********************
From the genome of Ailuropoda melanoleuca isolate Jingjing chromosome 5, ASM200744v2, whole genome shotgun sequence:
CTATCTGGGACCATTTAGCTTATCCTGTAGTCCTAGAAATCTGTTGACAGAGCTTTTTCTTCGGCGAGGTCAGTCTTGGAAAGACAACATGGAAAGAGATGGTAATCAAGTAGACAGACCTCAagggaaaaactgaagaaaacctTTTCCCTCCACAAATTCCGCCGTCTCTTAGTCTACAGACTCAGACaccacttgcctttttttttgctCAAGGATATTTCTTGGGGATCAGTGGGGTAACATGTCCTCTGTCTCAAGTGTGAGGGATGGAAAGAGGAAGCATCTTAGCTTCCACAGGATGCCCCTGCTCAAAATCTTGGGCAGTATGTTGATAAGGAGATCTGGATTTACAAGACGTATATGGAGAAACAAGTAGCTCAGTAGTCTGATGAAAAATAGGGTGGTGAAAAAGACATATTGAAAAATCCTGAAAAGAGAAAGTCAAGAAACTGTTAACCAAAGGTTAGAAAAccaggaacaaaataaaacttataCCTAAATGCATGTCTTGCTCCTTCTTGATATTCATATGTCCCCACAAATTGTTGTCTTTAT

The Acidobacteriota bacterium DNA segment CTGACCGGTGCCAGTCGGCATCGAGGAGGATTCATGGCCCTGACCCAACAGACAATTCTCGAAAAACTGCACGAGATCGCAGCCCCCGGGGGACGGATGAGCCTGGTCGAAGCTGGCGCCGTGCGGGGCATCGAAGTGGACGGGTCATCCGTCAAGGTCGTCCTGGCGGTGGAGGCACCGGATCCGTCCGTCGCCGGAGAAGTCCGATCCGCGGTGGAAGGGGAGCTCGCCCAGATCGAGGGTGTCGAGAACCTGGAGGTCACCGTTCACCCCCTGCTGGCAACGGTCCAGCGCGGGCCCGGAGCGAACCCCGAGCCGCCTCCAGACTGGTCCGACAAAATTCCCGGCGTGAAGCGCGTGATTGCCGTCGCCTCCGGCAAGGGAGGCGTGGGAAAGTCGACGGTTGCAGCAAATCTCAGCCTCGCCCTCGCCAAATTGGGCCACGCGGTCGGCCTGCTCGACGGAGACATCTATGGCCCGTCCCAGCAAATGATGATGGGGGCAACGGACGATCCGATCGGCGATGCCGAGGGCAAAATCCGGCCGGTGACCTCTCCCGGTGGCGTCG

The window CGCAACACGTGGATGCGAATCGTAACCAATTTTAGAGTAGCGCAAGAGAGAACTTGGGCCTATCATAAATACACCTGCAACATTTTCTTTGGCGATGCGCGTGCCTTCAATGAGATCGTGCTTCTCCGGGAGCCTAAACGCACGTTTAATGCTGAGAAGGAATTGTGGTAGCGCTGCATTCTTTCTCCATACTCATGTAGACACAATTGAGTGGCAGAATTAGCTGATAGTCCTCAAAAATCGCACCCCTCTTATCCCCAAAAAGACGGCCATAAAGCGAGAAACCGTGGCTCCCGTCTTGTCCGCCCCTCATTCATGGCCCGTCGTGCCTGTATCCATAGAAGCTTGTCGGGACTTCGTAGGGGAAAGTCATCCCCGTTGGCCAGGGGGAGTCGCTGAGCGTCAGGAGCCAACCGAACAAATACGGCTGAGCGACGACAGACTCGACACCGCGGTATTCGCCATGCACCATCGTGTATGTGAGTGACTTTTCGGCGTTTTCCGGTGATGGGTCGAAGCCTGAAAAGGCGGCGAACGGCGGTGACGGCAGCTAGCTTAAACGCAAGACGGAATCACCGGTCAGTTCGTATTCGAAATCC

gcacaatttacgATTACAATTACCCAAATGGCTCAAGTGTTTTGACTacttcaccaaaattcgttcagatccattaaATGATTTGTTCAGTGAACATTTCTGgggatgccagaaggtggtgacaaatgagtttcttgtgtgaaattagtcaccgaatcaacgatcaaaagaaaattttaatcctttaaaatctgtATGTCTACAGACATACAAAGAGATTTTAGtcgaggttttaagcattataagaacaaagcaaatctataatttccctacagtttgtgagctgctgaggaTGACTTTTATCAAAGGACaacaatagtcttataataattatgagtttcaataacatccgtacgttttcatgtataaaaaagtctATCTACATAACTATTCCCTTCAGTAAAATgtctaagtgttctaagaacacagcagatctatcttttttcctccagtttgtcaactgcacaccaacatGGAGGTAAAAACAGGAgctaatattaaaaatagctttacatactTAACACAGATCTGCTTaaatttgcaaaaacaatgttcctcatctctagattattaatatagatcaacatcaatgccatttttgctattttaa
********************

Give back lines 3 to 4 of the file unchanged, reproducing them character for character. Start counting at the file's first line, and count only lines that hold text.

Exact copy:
The Acidobacteriota bacterium DNA segment CTGACCGGTGCCAGTCGGCATCGAGGAGGATTCATGGCCCTGACCCAACAGACAATTCTCGAAAAACTGCACGAGATCGCAGCCCCCGGGGGACGGATGAGCCTGGTCGAAGCTGGCGCCGTGCGGGGCATCGAAGTGGACGGGTCATCCGTCAAGGTCGTCCTGGCGGTGGAGGCACCGGATCCGTCCGTCGCCGGAGAAGTCCGATCCGCGGTGGAAGGGGAGCTCGCCCAGATCGAGGGTGTCGAGAACCTGGAGGTCACCGTTCACCCCCTGCTGGCAACGGTCCAGCGCGGGCCCGGAGCGAACCCCGAGCCGCCTCCAGACTGGTCCGACAAAATTCCCGGCGTGAAGCGCGTGATTGCCGTCGCCTCCGGCAAGGGAGGCGTGGGAAAGTCGACGGTTGCAGCAAATCTCAGCCTCGCCCTCGCCAAATTGGGCCACGCGGTCGGCCTGCTCGACGGAGACATCTATGGCCCGTCCCAGCAAATGATGATGGGGGCAACGGACGATCCGATCGGCGATGCCGAGGGCAAAATCCGGCCGGTGACCTCTCCCGGTGGCGTCG

The window CGCAACACGTGGATGCGAATCGTAACCAATTTTAGAGTAGCGCAAGAGAGAACTTGGGCCTATCATAAATACACCTGCAACATTTTCTTTGGCGATGCGCGTGCCTTCAATGAGATCGTGCTTCTCCGGGAGCCTAAACGCACGTTTAATGCTGAGAAGGAATTGTGGTAGCGCTGCATTCTTTCTCCATACTCATGTAGACACAATTGAGTGGCAGAATTAGCTGATAGTCCTCAAAAATCGCACCCCTCTTATCCCCAAAAAGACGGCCATAAAGCGAGAAACCGTGGCTCCCGTCTTGTCCGCCCCTCATTCATGGCCCGTCGTGCCTGTATCCATAGAAGCTTGTCGGGACTTCGTAGGGGAAAGTCATCCCCGTTGGCCAGGGGGAGTCGCTGAGCGTCAGGAGCCAACCGAACAAATACGGCTGAGCGACGACAGACTCGACACCGCGGTATTCGCCATGCACCATCGTGTATGTGAGTGACTTTTCGGCGTTTTCCGGTGATGGGTCGAAGCCTGAAAAGGCGGCGAACGGCGGTGACGGCAGCTAGCTTAAACGCAAGACGGAATCACCGGTCAGTTCGTATTCGAAATCC